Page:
We have grown weary of Archbishop Carlo Maria Viganò. Weary of his accusations. Weary of his recklessness. Weary of his insolence. Weary of his betrayals. Weary of his cunning.

What does he want?

Re: Abuse Survivor demands ‘real’ change (Sept. 16):

I am shocked and very much disappointed by your giving publicity to this “abuse victim.” What changes does he really want? When he calls for “real” change founded on “honesty and accountability” does he imply that Pope Francis is dishonest?     

Miami Bishop Thomas Wenski was achingly correct when he stated in a recent homily that the storm pounding the Church is not a crisis of faith, but one of leadership.

Make reparations

There is a time for mercy and a time for turning over the tables of money exchangers. The time for mercy is over! Now is the time to turn over those proverbial tables.

Our shepherds must stop asking for forgiveness and engage in profound reparation (for sexual abuse victims) in the hope of meriting forgiveness. Only then can the abandoned and abused sheep begin to trust the shepherds.  

And, no, the money must not come from the donations of the faithful but rather from the personal pockets of each predator and enabler, including the pockets of those who kept the secrets.

Dona Tiberio-Smith,

Maple, Ont.

The Truth and Reconciliation Commission was long, emotional and painful, but necessary as an act of a nation’s contrition after facilitating decades of abuse at residential schools.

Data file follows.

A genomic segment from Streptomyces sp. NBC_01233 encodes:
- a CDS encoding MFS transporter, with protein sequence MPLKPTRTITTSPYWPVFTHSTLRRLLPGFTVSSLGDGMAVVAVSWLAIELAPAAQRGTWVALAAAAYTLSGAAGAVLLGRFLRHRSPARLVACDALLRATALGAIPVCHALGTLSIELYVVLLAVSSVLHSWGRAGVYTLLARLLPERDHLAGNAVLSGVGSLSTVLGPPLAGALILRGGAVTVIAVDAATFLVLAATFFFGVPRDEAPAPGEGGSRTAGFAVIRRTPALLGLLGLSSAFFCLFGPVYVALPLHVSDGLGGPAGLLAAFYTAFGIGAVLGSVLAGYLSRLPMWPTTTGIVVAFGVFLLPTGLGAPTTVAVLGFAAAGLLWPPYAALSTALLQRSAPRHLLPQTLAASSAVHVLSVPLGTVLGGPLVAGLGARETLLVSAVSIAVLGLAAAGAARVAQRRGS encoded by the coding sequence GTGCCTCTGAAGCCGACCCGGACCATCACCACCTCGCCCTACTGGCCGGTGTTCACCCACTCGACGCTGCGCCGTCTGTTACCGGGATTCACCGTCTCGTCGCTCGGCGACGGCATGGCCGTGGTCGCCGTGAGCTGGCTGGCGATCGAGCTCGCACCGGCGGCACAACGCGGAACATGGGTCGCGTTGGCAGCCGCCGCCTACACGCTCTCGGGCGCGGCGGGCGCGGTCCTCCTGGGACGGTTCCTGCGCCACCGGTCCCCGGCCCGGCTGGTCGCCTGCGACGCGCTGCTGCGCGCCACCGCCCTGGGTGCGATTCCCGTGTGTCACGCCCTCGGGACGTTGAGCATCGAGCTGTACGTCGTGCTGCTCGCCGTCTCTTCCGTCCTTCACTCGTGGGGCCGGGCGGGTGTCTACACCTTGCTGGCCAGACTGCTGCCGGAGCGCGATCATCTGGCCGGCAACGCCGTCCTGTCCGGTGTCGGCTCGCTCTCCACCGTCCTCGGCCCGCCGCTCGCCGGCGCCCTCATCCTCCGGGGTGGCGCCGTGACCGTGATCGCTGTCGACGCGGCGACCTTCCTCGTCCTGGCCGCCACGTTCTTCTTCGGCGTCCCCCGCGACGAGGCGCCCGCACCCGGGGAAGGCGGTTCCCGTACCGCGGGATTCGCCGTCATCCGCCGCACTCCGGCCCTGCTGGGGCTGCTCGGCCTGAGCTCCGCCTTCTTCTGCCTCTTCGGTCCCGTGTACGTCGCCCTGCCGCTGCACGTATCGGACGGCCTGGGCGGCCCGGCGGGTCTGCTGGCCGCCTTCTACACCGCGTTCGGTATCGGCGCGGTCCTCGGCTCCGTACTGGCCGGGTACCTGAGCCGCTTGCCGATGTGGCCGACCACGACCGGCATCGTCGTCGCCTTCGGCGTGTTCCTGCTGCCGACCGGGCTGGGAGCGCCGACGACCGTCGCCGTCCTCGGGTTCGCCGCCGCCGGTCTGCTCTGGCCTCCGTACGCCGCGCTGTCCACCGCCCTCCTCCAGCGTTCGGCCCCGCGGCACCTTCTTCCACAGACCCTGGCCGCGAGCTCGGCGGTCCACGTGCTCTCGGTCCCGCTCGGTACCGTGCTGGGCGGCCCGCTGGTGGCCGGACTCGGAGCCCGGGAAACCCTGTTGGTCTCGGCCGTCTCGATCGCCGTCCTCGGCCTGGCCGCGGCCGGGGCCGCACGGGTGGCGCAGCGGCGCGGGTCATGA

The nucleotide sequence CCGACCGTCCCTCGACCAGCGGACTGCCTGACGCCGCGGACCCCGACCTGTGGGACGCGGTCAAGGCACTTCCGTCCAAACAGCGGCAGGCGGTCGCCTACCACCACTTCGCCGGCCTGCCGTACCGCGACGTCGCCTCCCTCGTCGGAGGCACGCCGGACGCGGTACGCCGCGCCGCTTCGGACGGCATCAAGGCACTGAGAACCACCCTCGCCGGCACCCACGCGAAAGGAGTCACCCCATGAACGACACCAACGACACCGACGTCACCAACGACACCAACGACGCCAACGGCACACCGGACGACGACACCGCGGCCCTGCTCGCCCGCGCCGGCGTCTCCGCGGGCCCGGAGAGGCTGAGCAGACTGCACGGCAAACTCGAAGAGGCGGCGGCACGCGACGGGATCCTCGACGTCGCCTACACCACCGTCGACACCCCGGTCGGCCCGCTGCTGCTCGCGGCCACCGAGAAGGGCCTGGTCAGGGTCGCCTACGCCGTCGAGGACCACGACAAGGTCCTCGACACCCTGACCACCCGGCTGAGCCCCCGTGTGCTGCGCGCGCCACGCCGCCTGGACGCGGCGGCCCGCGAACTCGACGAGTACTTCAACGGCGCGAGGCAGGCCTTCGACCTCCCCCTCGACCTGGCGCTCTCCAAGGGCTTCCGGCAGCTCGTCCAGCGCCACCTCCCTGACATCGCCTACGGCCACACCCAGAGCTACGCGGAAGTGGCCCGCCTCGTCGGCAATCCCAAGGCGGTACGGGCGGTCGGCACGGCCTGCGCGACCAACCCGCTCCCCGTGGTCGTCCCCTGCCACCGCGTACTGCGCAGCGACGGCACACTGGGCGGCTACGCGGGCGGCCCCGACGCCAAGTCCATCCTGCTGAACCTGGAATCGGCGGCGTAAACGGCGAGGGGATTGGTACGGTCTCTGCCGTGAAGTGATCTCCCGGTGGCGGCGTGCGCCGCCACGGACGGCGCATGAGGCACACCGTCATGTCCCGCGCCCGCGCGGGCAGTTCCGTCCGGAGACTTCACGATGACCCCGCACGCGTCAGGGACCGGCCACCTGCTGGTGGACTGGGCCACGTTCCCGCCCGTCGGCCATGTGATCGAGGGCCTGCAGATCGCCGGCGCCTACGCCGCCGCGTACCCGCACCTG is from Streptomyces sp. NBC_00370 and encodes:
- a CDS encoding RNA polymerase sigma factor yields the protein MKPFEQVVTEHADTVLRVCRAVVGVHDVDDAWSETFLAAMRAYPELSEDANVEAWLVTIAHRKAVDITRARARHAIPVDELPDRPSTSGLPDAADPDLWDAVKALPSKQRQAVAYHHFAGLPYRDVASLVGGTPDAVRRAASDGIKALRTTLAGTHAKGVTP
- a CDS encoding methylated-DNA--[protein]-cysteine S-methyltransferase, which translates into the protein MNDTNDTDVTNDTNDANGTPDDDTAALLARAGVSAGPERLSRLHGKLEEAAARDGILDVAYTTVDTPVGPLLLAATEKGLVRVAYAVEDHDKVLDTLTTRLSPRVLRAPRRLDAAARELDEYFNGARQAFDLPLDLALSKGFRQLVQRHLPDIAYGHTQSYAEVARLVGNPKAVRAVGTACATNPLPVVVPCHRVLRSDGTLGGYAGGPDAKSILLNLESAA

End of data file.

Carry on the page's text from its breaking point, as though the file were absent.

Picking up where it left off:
What is clericalism?

My heart goes out to our priests and bishops  — the good ones, which is most of them. To say that the Catholic priests in my life have been beacons of virtue and guidance would be an understatement. 

This is why I get disturbed by the simple use of “clericalism” as  an explanation for the abuse crisis. Perhaps a “policy of maintaining the power of a religious hierarchy” has something to do with this cancer, but I wonder to which “hierarchy” this term refers? 

Is it the majority of good priests and bishops who want nothing more than to serve their parishioners while remaining true to their holy order? Or does “clericalism” refer to those poorly formed bishops and priests who either practice an utter disregard for true Catholic sexual morality in general and celibacy in particular, or cover up for those that do? 

If this second definition is what is referred to by “clericalism,” then I’d have to agree.

Mario Loreto,

Toronto, Ont.

Canadians take water for granted. We have more ocean shoreline than any nation on Earth and our freshwater lakes and rivers cover almost 12 per cent of Canada’s landmass.

Word of thanks

Our ears are ringing with the onslaught of abuse reports and our shoulders sag with the burden we carry for our Church. We’re all appalled, ashamed and saddened to the core of our being. Rightly so. 

As for penalty to the perpetrators, the public media discussions of how to handle this should never have had to occur. It should begin in the confessional with a penance which suits the sin and then subjugation to the laws which apply to any other person, as this abuse is not only a sin in the eyes of the Church but it is also a crime. 

As these cards are laid on the table, we also see much goodness which must not go unmentioned. I would like to give credit to all the priests, bishops, monsignors and popes of my time who have influenced my life. 

They have taught, forgiven, counselled, ministered and been friends. They have never asked for a penny, never laid a hand on me, except in compassion, and have always lifted me up, never condemning or criticizing. They have nourished my soul and enabled my growth, peace and understanding. 

I thank them all from the bottom of my heart!

Lynn Cristini,

Edmonton, Alta.